## WSRESTF - Foundation Studies

### General

**Foundation Studies**This Foundation Studies package will provide you with the basic knowledge required to undertake CREST's MSc in Renewable Energy Systems Technology. For many of you, much of the course will comprise of revision. Please read the information below carefully before you begin

### MATHS

**Why is an understanding of engineering maths necessary?**The CREST MSc is not a heavily mathematical programme, but some elements do require mathematical treatment.

*Read more in the 'Maths Introduction' document below..*After completing this topic, you should understand:

- The mathematical concepts that underpin the more technical modules of the MSc.
- Various mathematical equations in the context of the practical aspects of renewable energy technology.

You will not have to use Taylor Series yourselves, but it is a common way in which useful approximations are generated (eg that sinq can be approximated by q for small angles). There are occasions when lecturers will use this to provide a simpler formulation (eg expressions relating to extreme winds in the Wind II module).

These notes are here simply to remind you what complex numbers are since they are used in AC analysis.

Differential equations arise in thermal analysis (as in Solar I) and to describe water waves (as in the Water Power module). You will not be expected to solve differential equations as part of the course but it is important that you understand where the presented solutions come from, and the role of boundary conditions. Laplace Transforms are not explicitly used in the MSc but they do underpin basic control analysis.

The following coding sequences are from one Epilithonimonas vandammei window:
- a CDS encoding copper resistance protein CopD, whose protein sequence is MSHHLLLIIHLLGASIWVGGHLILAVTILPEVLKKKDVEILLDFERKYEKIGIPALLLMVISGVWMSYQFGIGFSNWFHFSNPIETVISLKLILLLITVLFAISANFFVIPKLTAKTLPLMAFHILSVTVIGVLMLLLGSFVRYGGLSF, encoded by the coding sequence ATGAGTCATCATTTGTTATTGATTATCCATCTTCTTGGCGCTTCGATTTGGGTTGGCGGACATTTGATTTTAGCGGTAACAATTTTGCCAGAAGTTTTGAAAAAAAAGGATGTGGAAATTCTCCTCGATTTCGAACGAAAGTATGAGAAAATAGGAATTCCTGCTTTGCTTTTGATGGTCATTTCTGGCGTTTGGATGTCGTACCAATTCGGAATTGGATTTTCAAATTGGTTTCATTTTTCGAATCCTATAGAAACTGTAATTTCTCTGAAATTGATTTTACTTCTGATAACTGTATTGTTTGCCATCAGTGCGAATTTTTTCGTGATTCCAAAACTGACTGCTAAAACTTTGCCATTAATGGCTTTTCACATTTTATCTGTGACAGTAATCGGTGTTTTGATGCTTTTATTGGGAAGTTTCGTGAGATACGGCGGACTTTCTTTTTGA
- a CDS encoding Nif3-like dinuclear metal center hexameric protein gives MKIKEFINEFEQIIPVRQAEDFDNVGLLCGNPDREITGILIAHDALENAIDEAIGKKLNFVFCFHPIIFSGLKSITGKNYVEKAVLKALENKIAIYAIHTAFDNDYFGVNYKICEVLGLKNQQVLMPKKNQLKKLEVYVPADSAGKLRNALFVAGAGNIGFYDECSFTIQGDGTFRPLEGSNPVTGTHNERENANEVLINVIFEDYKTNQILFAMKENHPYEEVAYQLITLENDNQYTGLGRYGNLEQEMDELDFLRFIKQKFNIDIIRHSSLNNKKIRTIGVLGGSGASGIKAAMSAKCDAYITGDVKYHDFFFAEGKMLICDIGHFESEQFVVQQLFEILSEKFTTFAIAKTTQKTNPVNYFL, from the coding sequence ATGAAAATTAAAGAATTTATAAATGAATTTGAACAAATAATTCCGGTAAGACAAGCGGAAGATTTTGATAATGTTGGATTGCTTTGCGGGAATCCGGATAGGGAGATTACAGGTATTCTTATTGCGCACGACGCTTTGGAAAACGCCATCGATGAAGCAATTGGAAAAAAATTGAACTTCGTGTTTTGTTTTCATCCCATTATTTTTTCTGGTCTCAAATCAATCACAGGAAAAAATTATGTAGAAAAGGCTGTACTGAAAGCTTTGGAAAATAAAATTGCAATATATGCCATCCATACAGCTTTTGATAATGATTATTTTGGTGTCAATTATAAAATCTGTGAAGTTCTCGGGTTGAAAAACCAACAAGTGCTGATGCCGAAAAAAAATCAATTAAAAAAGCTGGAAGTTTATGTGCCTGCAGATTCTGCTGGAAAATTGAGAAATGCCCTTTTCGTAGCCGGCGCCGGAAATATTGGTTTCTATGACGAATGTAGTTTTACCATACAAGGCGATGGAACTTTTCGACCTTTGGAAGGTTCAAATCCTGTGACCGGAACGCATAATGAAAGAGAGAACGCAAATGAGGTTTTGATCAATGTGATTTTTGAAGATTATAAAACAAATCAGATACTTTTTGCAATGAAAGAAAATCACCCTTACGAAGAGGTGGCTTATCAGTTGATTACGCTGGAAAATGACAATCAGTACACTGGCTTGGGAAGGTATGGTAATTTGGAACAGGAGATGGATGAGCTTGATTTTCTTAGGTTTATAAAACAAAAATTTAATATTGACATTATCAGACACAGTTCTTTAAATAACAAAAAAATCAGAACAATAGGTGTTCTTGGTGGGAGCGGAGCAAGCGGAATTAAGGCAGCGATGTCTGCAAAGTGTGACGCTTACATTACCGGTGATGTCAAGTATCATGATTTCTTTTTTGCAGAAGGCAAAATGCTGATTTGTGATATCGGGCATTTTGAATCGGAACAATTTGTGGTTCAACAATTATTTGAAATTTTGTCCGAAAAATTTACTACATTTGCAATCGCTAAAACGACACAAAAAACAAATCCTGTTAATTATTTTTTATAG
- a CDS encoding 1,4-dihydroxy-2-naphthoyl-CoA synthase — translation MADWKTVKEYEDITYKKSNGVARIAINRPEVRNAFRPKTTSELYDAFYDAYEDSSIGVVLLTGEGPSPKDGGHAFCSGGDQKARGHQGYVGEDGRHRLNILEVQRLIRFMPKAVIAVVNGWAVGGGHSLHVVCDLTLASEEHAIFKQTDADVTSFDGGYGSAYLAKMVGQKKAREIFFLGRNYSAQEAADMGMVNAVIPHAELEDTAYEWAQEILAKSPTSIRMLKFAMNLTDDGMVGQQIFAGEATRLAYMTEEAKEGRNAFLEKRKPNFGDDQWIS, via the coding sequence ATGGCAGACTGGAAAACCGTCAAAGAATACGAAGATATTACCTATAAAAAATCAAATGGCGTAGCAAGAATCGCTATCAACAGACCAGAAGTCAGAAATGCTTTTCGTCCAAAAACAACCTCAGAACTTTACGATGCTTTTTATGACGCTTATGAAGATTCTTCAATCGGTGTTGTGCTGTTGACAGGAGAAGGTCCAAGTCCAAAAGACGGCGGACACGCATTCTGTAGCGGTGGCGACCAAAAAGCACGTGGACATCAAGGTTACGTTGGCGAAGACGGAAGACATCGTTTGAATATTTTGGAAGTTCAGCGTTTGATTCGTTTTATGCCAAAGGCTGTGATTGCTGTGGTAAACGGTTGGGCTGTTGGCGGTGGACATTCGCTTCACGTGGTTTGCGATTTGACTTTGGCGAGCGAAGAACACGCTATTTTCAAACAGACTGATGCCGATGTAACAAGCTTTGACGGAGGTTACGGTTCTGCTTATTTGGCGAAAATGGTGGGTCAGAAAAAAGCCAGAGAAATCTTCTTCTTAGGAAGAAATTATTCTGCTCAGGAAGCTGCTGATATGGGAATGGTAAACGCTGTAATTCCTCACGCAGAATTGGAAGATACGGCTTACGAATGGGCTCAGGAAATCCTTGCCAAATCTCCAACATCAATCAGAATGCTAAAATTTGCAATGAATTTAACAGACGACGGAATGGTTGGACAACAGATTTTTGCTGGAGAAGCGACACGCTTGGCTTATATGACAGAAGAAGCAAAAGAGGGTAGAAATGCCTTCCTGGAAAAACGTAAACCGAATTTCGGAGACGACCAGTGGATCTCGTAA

This brief note is simply to introduce the concept of state space analysis so that you will recognise the terminology. You will not be expected to apply this approach yourselves.

These notes are simply to assist you in understanding what a spectral density function is. You will not be expected to manipulate such functions, but they are a handy way to represent wind speed variation (as in Wind I and Wind II modules).

Wind turbines are examined as dynamic systems in Wind II and these notes provide the basis of dynamic analysis. You will not however be expected to manipulate matrices as part of the course.

Basic applied probability and statistics are used to describe stochastic processes like wind speed. You will be expected as part of Wind I and Wind II to undertake straightforward probability calculations. The concept of autocorrelation is used in Wind II to describe the time structure of wind fluctuations.

1. Why do I need maths?

2. Taylor series

3. Complex numbers

4. Differential equations and Laplace transform

5. State space analysis

6. Fourier transform and spectral density functions

7. Matrices and Eigen value analysis

8. Statistics and applied probability